Evolution at Work

There were a couple of great stories in the news recently that illustrate how evolution works in practice. The first is a study of the evolution of electrocytes in electric eels.

The genome of the electric eel (pictured) has been sequenced for the first time. The results of a new study indicate that, despite millions of years of evolution, independent lineages of eel developed electric organs in a similar way. Worldwide, there are hundreds of species of electric fish, in six broad lineages

Here are some aspects highlighted by the findings:

*Evolution is not as “random” as you might think

Based on the DNA sequence data, it appears that electrocytes evolved independently at least six times. This convergent evolution show that there are “attractors” in the space of all possible creatures, and the development of species, while based on random mutations, is not completely random.

*Evolution works with what is available

In these species, muscle cells, which already use ion channels to create electric signals to control contractions, were re-purposed into specialized electrocytes. Instead of starting from scratch, evolution tinkers with what already works and finds new ways to use it.

*Evolution knows more physics than you

All organisms need to follow the laws of physics, but evolution finds ways to take advantage of this rules. In electronic devices, stacking batteries in series causes their voltages to be added. In electric eels, stacks of electrocytes can reach 600 volts.

*Gradual improvement is possible

Although not discussed at length in this article, scientists think that electrocytes originality evolved to help eels navigate in murky water. This would not require large voltages, so it would still be advantageous compared with eels without this ability. Later, the voltages could be increased to incapacitate prey.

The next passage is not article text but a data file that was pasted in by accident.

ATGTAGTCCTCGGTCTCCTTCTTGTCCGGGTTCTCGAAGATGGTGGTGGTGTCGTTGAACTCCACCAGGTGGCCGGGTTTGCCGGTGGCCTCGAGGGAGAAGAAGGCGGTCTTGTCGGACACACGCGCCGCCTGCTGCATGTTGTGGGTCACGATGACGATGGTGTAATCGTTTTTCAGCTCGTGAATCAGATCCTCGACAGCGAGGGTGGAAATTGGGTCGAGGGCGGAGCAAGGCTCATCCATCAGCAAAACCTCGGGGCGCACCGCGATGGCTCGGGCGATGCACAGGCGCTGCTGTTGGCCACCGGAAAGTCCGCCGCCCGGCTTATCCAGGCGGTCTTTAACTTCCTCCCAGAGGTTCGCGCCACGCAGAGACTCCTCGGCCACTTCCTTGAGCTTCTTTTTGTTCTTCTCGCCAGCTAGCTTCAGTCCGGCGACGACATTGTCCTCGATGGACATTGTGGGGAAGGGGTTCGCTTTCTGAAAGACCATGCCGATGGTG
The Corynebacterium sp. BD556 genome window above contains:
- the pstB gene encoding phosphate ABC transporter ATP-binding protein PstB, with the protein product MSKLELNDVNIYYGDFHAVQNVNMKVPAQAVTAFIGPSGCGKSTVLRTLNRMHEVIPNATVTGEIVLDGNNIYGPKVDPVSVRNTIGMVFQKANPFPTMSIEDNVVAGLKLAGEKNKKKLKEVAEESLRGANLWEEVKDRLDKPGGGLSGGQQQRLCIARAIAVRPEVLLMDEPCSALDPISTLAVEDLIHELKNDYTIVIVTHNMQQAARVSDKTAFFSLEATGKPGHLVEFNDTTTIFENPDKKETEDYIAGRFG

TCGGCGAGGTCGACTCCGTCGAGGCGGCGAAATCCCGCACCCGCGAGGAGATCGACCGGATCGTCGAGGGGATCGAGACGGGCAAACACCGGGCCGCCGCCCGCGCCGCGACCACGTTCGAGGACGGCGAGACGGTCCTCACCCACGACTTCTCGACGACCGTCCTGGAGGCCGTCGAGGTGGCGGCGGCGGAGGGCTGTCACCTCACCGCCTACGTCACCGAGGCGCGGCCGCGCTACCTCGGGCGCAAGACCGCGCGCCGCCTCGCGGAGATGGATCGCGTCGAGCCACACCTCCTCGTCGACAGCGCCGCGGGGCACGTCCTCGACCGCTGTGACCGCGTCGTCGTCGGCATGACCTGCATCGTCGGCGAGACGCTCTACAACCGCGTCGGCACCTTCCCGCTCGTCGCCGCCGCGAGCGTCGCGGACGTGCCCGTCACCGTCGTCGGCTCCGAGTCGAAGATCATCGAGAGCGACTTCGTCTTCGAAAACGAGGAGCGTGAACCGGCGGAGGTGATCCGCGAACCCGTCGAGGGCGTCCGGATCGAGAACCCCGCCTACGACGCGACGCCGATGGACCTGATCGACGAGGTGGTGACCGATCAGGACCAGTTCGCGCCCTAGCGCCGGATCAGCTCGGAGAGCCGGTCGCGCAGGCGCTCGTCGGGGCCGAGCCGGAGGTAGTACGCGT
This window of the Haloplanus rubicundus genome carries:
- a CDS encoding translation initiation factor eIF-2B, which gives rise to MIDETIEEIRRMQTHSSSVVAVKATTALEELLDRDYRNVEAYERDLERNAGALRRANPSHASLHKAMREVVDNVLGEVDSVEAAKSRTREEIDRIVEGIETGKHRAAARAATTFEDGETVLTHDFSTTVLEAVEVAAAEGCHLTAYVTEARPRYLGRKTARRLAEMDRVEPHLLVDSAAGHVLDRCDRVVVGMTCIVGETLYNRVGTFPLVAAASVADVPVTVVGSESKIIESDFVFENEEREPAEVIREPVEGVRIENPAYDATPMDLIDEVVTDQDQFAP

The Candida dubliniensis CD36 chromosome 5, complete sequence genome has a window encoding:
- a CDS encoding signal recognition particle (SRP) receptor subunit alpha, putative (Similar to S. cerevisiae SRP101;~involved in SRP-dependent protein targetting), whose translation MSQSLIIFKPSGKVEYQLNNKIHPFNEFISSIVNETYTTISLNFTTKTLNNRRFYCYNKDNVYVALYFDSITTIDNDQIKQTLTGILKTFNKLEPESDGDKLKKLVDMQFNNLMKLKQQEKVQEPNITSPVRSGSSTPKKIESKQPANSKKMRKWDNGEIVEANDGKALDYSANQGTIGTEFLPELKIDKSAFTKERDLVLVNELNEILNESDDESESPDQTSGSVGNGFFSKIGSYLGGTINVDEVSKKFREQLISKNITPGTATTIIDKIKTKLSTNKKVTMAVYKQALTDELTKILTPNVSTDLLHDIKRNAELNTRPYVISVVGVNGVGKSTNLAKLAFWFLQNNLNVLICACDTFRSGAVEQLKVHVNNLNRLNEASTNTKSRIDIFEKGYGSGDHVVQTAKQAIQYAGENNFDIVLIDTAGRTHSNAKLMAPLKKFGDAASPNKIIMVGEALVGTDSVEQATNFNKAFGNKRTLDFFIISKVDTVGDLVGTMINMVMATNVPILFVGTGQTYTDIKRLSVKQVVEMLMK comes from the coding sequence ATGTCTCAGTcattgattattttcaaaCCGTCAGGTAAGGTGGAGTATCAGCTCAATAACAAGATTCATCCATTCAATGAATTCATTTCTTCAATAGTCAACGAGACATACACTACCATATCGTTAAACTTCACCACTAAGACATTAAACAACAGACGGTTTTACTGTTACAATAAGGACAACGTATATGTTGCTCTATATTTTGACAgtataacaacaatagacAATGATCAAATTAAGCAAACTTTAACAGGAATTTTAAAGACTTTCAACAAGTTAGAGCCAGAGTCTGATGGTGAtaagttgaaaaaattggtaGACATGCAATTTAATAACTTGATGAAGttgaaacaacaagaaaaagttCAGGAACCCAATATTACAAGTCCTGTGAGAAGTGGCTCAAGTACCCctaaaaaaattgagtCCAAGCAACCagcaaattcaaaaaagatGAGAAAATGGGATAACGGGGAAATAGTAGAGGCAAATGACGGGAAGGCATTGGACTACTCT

The other article sheds light on the ability of people in Tibet to live at such high altitudes:


“Past research has concluded that a particular gene helps people live in the thin air of the Tibetan plateau. Now scientists report that the Tibetan version of that gene is found in DNA from Denisovans, a poorly understood human relative more closely related to Neanderthals than modern people.” 

Most people have a variant of the gene that responds to the thin air at high altitudes by increasing the production of red blood cells. This causes health problems due to “thick blood.” In contrast, Tibetans have a version of the gene that does not make so many red blood cells.


*There are many ways for genes to get around

It is clear that the ancestors of modern humans mated with Denisovans (and Neanderthals) before presumably driving them to extinction. The boundary between species is not as stark as we usually think.

*Gene variants can be rare, until there are not

In all likelihood, this gene variant conferred little to no advantage to Denisovans. In fact, for people not living in the mountains, it was probably slightly detrimental. Therefore, was probably rare in humans until some decided to start living in the Himalayan region. At that point, being able to withstand the effects of the high altitude was a huge bonus.  Then, this gene variant spread widely. Again, evolution works with what is already lying around.